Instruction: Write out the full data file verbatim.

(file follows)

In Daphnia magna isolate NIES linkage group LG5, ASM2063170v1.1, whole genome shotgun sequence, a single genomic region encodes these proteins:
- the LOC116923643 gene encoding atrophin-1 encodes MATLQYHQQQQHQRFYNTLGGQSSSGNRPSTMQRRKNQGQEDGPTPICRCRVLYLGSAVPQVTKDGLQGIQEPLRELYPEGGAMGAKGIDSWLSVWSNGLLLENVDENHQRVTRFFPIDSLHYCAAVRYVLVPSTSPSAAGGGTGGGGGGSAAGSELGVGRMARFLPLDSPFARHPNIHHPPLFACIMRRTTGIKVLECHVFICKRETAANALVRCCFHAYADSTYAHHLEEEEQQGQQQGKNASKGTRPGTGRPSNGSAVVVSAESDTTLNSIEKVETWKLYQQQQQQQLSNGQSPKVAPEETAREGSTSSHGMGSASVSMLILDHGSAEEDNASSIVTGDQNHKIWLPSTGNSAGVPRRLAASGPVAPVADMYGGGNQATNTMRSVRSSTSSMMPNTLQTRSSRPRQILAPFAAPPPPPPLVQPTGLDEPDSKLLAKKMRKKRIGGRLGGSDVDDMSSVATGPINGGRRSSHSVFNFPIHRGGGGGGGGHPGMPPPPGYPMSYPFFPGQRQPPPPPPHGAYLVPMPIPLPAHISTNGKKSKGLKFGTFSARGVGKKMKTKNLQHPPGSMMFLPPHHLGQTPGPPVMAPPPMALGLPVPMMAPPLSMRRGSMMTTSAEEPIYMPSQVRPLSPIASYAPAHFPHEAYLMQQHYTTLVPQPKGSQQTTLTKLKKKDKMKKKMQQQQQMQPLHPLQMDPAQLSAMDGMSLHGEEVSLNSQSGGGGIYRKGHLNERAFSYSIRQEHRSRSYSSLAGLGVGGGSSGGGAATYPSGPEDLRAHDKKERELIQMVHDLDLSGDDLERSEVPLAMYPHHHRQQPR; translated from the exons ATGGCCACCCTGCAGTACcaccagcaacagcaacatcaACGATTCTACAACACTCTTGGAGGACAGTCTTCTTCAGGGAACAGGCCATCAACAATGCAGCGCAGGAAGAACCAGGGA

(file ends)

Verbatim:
In Daphnia magna isolate NIES linkage group LG5, ASM2063170v1.1, whole genome shotgun sequence, a single genomic region encodes these proteins:
- the LOC116923643 gene encoding atrophin-1 encodes MATLQYHQQQQHQRFYNTLGGQSSSGNRPSTMQRRKNQGQEDGPTPICRCRVLYLGSAVPQVTKDGLQGIQEPLRELYPEGGAMGAKGIDSWLSVWSNGLLLENVDENHQRVTRFFPIDSLHYCAAVRYVLVPSTSPSAAGGGTGGGGGGSAAGSELGVGRMARFLPLDSPFARHPNIHHPPLFACIMRRTTGIKVLECHVFICKRETAANALVRCCFHAYADSTYAHHLEEEEQQGQQQGKNASKGTRPGTGRPSNGSAVVVSAESDTTLNSIEKVETWKLYQQQQQQQLSNGQSPKVAPEETAREGSTSSHGMGSASVSMLILDHGSAEEDNASSIVTGDQNHKIWLPSTGNSAGVPRRLAASGPVAPVADMYGGGNQATNTMRSVRSSTSSMMPNTLQTRSSRPRQILAPFAAPPPPPPLVQPTGLDEPDSKLLAKKMRKKRIGGRLGGSDVDDMSSVATGPINGGRRSSHSVFNFPIHRGGGGGGGGHPGMPPPPGYPMSYPFFPGQRQPPPPPPHGAYLVPMPIPLPAHISTNGKKSKGLKFGTFSARGVGKKMKTKNLQHPPGSMMFLPPHHLGQTPGPPVMAPPPMALGLPVPMMAPPLSMRRGSMMTTSAEEPIYMPSQVRPLSPIASYAPAHFPHEAYLMQQHYTTLVPQPKGSQQTTLTKLKKKDKMKKKMQQQQQMQPLHPLQMDPAQLSAMDGMSLHGEEVSLNSQSGGGGIYRKGHLNERAFSYSIRQEHRSRSYSSLAGLGVGGGSSGGGAATYPSGPEDLRAHDKKERELIQMVHDLDLSGDDLERSEVPLAMYPHHHRQQPR; translated from the exons ATGGCCACCCTGCAGTACcaccagcaacagcaacatcaACGATTCTACAACACTCTTGGAGGACAGTCTTCTTCAGGGAACAGGCCATCAACAATGCAGCGCAGGAAGAACCAGGGA